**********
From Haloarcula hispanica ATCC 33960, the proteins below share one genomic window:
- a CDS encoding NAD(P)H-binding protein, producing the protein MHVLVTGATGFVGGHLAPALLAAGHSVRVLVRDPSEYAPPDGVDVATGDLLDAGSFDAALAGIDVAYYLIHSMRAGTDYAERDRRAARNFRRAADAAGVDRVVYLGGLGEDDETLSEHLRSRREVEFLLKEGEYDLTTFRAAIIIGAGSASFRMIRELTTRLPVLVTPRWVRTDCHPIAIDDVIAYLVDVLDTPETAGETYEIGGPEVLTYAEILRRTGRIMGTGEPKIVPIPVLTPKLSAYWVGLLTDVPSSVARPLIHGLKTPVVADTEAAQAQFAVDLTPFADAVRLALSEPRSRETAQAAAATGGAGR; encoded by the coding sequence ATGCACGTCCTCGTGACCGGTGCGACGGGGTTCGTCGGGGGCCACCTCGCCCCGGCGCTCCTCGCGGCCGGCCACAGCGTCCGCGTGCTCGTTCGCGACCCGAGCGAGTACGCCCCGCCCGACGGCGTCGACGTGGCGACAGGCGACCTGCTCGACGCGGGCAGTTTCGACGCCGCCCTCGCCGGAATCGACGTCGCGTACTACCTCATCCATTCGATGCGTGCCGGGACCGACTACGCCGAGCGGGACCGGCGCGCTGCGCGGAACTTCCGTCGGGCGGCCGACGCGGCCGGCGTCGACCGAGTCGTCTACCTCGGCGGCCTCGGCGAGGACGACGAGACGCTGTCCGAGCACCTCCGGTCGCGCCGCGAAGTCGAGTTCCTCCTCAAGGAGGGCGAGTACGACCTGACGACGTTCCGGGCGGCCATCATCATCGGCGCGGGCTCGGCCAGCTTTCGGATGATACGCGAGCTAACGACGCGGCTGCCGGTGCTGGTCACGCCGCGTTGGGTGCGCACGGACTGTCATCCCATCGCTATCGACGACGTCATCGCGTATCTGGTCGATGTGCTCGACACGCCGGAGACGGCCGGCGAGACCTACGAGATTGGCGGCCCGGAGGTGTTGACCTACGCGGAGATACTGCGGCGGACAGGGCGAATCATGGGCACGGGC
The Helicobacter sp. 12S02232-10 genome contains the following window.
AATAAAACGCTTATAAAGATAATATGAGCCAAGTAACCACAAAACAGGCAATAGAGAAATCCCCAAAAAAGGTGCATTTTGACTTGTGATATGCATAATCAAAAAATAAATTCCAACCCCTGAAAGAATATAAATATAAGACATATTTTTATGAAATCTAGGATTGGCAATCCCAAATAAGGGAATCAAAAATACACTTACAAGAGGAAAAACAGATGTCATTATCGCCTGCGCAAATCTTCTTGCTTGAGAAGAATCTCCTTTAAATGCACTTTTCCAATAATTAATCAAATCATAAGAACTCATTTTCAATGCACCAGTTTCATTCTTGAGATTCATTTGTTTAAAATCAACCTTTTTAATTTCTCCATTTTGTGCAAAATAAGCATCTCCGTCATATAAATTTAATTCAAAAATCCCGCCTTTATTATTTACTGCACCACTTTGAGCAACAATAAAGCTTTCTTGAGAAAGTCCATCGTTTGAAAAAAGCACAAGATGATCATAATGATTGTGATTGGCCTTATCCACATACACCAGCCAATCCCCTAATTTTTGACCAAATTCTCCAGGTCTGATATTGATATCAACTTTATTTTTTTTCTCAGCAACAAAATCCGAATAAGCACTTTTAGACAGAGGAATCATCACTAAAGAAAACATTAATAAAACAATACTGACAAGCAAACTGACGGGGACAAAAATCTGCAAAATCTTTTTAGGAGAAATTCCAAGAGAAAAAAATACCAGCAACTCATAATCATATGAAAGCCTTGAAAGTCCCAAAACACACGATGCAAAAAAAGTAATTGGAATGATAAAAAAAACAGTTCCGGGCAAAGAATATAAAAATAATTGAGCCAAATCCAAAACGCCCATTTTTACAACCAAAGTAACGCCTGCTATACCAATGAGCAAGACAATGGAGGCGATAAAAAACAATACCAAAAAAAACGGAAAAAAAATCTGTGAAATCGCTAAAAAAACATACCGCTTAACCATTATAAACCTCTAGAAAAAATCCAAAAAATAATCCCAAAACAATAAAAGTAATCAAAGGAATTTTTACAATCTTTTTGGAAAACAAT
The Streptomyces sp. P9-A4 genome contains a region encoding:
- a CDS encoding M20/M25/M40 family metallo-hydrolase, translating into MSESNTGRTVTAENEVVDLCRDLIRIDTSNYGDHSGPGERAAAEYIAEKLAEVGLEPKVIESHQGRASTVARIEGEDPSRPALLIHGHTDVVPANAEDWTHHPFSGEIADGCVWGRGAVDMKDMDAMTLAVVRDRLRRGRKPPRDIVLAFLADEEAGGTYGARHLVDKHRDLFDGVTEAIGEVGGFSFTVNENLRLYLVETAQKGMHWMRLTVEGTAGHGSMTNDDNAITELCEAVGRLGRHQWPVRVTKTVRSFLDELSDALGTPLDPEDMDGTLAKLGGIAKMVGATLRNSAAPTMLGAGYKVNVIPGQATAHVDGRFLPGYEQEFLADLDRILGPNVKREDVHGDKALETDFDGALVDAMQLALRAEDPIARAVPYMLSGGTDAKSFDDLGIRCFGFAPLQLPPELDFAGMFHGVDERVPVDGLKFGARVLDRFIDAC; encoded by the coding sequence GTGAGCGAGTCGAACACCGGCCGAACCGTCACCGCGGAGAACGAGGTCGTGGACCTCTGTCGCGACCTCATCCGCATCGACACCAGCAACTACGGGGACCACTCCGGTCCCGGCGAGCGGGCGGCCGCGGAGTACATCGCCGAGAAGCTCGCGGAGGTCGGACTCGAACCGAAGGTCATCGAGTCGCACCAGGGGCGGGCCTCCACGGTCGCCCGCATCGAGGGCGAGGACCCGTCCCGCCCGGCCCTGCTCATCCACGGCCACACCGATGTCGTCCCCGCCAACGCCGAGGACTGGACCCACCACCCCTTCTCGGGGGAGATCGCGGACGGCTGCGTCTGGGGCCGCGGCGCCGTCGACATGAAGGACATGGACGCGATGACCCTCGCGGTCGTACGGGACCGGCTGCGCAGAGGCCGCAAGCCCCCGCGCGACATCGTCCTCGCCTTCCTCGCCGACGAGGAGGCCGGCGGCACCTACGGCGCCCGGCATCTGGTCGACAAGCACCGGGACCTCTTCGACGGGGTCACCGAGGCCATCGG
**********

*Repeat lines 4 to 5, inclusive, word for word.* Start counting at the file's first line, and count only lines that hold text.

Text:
AATAAAACGCTTATAAAGATAATATGAGCCAAGTAACCACAAAACAGGCAATAGAGAAATCCCCAAAAAAGGTGCATTTTGACTTGTGATATGCATAATCAAAAAATAAATTCCAACCCCTGAAAGAATATAAATATAAGACATATTTTTATGAAATCTAGGATTGGCAATCCCAAATAAGGGAATCAAAAATACACTTACAAGAGGAAAAACAGATGTCATTATCGCCTGCGCAAATCTTCTTGCTTGAGAAGAATCTCCTTTAAATGCACTTTTCCAATAATTAATCAAATCATAAGAACTCATTTTCAATGCACCAGTTTCATTCTTGAGATTCATTTGTTTAAAATCAACCTTTTTAATTTCTCCATTTTGTGCAAAATAAGCATCTCCGTCATATAAATTTAATTCAAAAATCCCGCCTTTATTATTTACTGCACCACTTTGAGCAACAATAAAGCTTTCTTGAGAAAGTCCATCGTTTGAAAAAAGCACAAGATGATCATAATGATTGTGATTGGCCTTATCCACATACACCAGCCAATCCCCTAATTTTTGACCAAATTCTCCAGGTCTGATATTGATATCAACTTTATTTTTTTTCTCAGCAACAAAATCCGAATAAGCACTTTTAGACAGAGGAATCATCACTAAAGAAAACATTAATAAAACAATACTGACAAGCAAACTGACGGGGACAAAAATCTGCAAAATCTTTTTAGGAGAAATTCCAAGAGAAAAAAATACCAGCAACTCATAATCATATGAAAGCCTTGAAAGTCCCAAAACACACGATGCAAAAAAAGTAATTGGAATGATAAAAAAAACAGTTCCGGGCAAAGAATATAAAAATAATTGAGCCAAATCCAAAACGCCCATTTTTACAACCAAAGTAACGCCTGCTATACCAATGAGCAAGACAATGGAGGCGATAAAAAACAATACCAAAAAAAACGGAAAAAAAATCTGTGAAATCGCTAAAAAAACATACCGCTTAACCATTATAAACCTCTAGAAAAAATCCAAAAAATAATCCCAAAACAATAAAAGTAATCAAAGGAATTTTTACAATCTTTTTGGAAAACAAT
The Streptomyces sp. P9-A4 genome contains a region encoding: